A Narrow Escape
The Northern Thornybush female leopard brought her cubs out to a kill for the first time the other day. The leopard had killed quite a large female impala earlier that morning and after following her tracks we found her and the two cubs very close up to the fresh carcase. This immediately became such a popular sighting as for many of the guides on the Thornybush reserve this would be the first that they have ever seen of these two beautiful cubs. Leopards are known to hide their cubs in den sites from birth and before she brings them out to a kill the only way you will get to see the cubs would be to find the den site but even then it become difficult to get a decent view of them.
Leopard with cubs. Photo by Christoff Uys
Leopard cubs will only eat meat from three months onwards and prior to that they will not leave the den site at all as the mother will come back and feed them milk every so often. Later that afternoon as the light was fading we closed the sighting to be sensitive towards them and give them and to give the cubs a chance to settle down. That evening at the lodge the cubs were the topic of discussion amongst all the guests as they compare and show off their photos to one another. The next morning we were greeted by a hype of excitement as guests drank their coffee as fast as they could to get out on the game drive and see if the cubs were still around. Unfortunately our excitement would not last long as we received a radio update that the lions had sniffed out the kill made by the leopard and had taken it from them. Everyone's heart just sank to the bottom of their stomach as we frantically searched for any tracks or signs that the leopards had survived. We managed to find the female not far from the lions were and found them sitting at the base of a knob thorn tree not far away from the kill, the lions seemed to be staring into the tree and to our amazement right at the very top of the tree the two cubs were sitting very still and holding on for dear life. It was such a relief knowing they were still alive but we knew we couldn't celebrate yet as the cubs would have to be disciplined enough to stay in the tree and not move as this would be the only way to survive. After being trapped in the tree for approximately sixteen hours the lions eventually gave up, got bored and moved on. The cubs were finally reunited with the female and returned back to their den site. They definitely learned a valuable lesson that day and I certainly believe this won't be the last encounter they will have with the lions, but at least we know they are capable of surviving. Predators will often kill each other due to availability and competition for a food source.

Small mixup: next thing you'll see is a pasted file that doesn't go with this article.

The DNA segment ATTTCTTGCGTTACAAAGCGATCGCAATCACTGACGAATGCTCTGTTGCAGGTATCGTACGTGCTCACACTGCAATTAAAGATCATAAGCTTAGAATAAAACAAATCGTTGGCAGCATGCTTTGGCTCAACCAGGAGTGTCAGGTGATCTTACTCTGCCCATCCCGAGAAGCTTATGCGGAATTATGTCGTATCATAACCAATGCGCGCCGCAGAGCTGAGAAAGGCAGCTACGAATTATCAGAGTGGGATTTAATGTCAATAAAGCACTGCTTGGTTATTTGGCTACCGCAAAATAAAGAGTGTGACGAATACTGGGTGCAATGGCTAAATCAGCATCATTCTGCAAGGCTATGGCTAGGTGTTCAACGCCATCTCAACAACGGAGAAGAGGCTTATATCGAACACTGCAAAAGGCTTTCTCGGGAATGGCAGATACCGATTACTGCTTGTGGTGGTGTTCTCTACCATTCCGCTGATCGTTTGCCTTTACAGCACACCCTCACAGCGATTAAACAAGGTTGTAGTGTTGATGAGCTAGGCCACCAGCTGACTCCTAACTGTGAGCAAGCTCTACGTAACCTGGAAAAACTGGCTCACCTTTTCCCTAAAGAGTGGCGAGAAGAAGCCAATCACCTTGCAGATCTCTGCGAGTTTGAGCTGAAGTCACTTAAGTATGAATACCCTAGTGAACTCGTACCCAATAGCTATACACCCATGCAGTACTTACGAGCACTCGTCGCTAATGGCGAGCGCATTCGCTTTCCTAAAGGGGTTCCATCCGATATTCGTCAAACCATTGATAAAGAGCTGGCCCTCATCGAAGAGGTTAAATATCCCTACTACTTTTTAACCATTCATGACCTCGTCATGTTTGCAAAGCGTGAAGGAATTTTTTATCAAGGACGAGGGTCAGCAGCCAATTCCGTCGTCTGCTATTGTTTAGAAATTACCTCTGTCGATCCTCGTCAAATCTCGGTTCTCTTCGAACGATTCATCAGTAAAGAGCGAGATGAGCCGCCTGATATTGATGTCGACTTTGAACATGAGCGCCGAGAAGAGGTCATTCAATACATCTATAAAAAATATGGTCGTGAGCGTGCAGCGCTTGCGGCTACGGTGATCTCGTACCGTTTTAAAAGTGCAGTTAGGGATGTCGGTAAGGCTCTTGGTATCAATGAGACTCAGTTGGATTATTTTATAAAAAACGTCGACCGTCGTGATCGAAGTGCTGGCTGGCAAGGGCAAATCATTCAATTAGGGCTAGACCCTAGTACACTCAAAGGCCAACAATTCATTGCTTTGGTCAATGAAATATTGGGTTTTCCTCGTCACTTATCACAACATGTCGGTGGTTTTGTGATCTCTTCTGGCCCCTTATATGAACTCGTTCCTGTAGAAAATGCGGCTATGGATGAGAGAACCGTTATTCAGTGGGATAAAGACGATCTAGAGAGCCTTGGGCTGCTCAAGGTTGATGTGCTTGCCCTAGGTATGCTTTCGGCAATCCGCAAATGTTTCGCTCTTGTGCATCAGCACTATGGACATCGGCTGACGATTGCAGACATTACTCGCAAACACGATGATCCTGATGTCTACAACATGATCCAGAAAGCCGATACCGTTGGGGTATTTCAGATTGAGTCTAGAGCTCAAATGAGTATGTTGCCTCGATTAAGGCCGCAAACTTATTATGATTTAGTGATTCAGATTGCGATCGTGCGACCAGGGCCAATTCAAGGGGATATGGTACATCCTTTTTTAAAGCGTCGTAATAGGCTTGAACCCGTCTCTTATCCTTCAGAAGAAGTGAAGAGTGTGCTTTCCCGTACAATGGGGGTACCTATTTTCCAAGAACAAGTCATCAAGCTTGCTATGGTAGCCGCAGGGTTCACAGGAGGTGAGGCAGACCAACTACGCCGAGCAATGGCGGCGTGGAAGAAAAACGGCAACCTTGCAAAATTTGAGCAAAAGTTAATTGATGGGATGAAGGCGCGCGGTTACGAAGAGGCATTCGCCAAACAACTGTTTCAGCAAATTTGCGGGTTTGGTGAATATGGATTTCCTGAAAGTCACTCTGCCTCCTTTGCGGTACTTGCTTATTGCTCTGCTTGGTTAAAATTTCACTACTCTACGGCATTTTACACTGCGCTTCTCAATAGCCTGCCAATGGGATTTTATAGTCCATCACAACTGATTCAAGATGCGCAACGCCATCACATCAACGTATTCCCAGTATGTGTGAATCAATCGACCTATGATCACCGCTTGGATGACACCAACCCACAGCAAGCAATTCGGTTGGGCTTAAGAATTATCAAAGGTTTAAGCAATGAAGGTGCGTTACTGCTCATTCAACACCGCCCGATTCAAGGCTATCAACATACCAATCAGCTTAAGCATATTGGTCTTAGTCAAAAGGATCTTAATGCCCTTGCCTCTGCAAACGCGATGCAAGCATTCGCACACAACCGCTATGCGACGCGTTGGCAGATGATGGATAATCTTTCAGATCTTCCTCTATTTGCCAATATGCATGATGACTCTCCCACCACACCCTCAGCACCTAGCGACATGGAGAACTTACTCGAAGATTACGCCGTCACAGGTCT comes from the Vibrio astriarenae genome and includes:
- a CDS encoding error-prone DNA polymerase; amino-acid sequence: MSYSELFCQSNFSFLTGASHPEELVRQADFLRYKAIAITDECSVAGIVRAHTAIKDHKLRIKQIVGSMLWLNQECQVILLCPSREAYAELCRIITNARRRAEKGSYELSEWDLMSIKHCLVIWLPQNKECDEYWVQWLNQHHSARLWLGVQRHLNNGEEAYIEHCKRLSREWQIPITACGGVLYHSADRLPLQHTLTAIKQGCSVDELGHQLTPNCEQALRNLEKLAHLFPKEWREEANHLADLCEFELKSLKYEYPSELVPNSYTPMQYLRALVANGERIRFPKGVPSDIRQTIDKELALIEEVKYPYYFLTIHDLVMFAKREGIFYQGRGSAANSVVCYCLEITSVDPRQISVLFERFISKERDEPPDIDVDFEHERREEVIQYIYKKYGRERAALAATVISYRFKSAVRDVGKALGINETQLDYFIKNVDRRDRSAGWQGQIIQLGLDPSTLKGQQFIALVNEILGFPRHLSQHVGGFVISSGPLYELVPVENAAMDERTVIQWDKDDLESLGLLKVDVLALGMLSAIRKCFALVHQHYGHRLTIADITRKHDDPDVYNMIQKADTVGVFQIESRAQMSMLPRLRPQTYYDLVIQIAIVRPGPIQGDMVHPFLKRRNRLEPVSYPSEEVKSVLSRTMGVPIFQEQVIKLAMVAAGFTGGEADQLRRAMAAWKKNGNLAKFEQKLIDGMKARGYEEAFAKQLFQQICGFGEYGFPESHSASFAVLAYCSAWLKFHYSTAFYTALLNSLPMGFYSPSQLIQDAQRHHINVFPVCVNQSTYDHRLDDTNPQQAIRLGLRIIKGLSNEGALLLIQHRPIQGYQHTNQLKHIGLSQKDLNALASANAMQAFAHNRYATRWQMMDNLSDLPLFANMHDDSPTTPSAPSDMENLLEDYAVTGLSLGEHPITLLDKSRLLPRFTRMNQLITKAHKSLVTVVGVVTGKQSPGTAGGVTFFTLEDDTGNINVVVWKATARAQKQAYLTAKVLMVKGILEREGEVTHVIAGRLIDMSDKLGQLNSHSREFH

Lioness and leopard cubs. Photo by Christoff Uys